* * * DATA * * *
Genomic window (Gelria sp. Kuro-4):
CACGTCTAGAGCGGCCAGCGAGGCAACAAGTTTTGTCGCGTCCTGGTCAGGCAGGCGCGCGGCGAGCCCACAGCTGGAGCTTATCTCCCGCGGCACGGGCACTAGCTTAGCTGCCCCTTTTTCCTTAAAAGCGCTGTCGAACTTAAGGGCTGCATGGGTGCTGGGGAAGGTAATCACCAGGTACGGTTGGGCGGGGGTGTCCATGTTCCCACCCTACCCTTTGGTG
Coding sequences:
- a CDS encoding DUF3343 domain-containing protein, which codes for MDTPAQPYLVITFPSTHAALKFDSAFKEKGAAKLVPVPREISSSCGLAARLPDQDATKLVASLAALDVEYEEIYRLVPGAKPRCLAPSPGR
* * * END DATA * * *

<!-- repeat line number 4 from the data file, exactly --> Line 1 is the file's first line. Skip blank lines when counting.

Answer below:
- a CDS encoding DUF3343 domain-containing protein, which codes for MDTPAQPYLVITFPSTHAALKFDSAFKEKGAAKLVPVPREISSSCGLAARLPDQDATKLVASLAALDVEYEEIYRLVPGAKPRCLAPSPGR